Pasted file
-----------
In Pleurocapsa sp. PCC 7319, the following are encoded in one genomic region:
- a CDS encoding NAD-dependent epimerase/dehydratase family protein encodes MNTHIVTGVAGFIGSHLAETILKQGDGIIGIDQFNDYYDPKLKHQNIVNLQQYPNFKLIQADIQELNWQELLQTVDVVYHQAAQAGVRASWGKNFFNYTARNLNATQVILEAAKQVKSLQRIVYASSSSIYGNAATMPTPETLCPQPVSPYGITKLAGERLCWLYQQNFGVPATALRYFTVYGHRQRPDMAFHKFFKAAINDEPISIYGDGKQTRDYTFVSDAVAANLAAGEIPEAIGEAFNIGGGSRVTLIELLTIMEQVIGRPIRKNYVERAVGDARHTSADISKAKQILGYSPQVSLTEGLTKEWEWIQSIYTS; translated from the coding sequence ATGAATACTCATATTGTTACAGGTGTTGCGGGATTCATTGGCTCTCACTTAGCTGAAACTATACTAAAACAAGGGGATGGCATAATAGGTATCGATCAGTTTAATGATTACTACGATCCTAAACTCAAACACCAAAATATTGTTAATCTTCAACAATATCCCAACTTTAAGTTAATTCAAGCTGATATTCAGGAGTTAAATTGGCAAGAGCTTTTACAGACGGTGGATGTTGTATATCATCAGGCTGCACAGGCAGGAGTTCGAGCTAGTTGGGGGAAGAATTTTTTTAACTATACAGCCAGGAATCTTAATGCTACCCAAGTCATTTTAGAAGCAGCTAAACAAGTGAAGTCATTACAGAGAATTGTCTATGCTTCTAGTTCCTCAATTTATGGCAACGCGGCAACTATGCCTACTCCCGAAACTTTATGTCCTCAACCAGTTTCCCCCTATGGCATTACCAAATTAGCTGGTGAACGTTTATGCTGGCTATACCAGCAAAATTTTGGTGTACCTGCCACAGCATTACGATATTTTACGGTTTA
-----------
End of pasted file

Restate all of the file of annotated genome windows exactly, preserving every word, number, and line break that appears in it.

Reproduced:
In Pleurocapsa sp. PCC 7319, the following are encoded in one genomic region:
- a CDS encoding NAD-dependent epimerase/dehydratase family protein encodes MNTHIVTGVAGFIGSHLAETILKQGDGIIGIDQFNDYYDPKLKHQNIVNLQQYPNFKLIQADIQELNWQELLQTVDVVYHQAAQAGVRASWGKNFFNYTARNLNATQVILEAAKQVKSLQRIVYASSSSIYGNAATMPTPETLCPQPVSPYGITKLAGERLCWLYQQNFGVPATALRYFTVYGHRQRPDMAFHKFFKAAINDEPISIYGDGKQTRDYTFVSDAVAANLAAGEIPEAIGEAFNIGGGSRVTLIELLTIMEQVIGRPIRKNYVERAVGDARHTSADISKAKQILGYSPQVSLTEGLTKEWEWIQSIYTS; translated from the coding sequence ATGAATACTCATATTGTTACAGGTGTTGCGGGATTCATTGGCTCTCACTTAGCTGAAACTATACTAAAACAAGGGGATGGCATAATAGGTATCGATCAGTTTAATGATTACTACGATCCTAAACTCAAACACCAAAATATTGTTAATCTTCAACAATATCCCAACTTTAAGTTAATTCAAGCTGATATTCAGGAGTTAAATTGGCAAGAGCTTTTACAGACGGTGGATGTTGTATATCATCAGGCTGCACAGGCAGGAGTTCGAGCTAGTTGGGGGAAGAATTTTTTTAACTATACAGCCAGGAATCTTAATGCTACCCAAGTCATTTTAGAAGCAGCTAAACAAGTGAAGTCATTACAGAGAATTGTCTATGCTTCTAGTTCCTCAATTTATGGCAACGCGGCAACTATGCCTACTCCCGAAACTTTATGTCCTCAACCAGTTTCCCCCTATGGCATTACCAAATTAGCTGGTGAACGTTTATGCTGGCTATACCAGCAAAATTTTGGTGTACCTGCCACAGCATTACGATATTTTACGGTTTA